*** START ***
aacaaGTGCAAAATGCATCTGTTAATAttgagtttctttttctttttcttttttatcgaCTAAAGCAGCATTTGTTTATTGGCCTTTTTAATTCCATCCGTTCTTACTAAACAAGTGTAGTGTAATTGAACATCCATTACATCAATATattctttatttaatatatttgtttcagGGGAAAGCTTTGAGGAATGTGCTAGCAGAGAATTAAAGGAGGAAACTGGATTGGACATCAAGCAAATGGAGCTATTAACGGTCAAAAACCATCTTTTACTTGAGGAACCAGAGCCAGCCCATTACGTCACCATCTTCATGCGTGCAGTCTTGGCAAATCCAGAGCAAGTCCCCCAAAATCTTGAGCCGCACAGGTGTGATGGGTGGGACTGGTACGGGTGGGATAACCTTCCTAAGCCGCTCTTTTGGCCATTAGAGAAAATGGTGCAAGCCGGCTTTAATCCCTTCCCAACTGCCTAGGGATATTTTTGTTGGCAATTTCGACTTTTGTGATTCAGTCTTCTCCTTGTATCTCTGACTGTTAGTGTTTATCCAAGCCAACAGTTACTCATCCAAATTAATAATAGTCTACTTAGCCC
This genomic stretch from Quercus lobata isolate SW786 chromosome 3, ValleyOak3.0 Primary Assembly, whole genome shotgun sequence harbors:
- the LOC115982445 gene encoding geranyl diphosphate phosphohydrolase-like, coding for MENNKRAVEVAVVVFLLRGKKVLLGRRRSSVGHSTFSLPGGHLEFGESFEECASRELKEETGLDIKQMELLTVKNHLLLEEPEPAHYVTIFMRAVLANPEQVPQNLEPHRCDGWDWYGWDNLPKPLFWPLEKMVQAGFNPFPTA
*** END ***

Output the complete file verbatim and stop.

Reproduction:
aacaaGTGCAAAATGCATCTGTTAATAttgagtttctttttctttttcttttttatcgaCTAAAGCAGCATTTGTTTATTGGCCTTTTTAATTCCATCCGTTCTTACTAAACAAGTGTAGTGTAATTGAACATCCATTACATCAATATattctttatttaatatatttgtttcagGGGAAAGCTTTGAGGAATGTGCTAGCAGAGAATTAAAGGAGGAAACTGGATTGGACATCAAGCAAATGGAGCTATTAACGGTCAAAAACCATCTTTTACTTGAGGAACCAGAGCCAGCCCATTACGTCACCATCTTCATGCGTGCAGTCTTGGCAAATCCAGAGCAAGTCCCCCAAAATCTTGAGCCGCACAGGTGTGATGGGTGGGACTGGTACGGGTGGGATAACCTTCCTAAGCCGCTCTTTTGGCCATTAGAGAAAATGGTGCAAGCCGGCTTTAATCCCTTCCCAACTGCCTAGGGATATTTTTGTTGGCAATTTCGACTTTTGTGATTCAGTCTTCTCCTTGTATCTCTGACTGTTAGTGTTTATCCAAGCCAACAGTTACTCATCCAAATTAATAATAGTCTACTTAGCCC
This genomic stretch from Quercus lobata isolate SW786 chromosome 3, ValleyOak3.0 Primary Assembly, whole genome shotgun sequence harbors:
- the LOC115982445 gene encoding geranyl diphosphate phosphohydrolase-like, coding for MENNKRAVEVAVVVFLLRGKKVLLGRRRSSVGHSTFSLPGGHLEFGESFEECASRELKEETGLDIKQMELLTVKNHLLLEEPEPAHYVTIFMRAVLANPEQVPQNLEPHRCDGWDWYGWDNLPKPLFWPLEKMVQAGFNPFPTA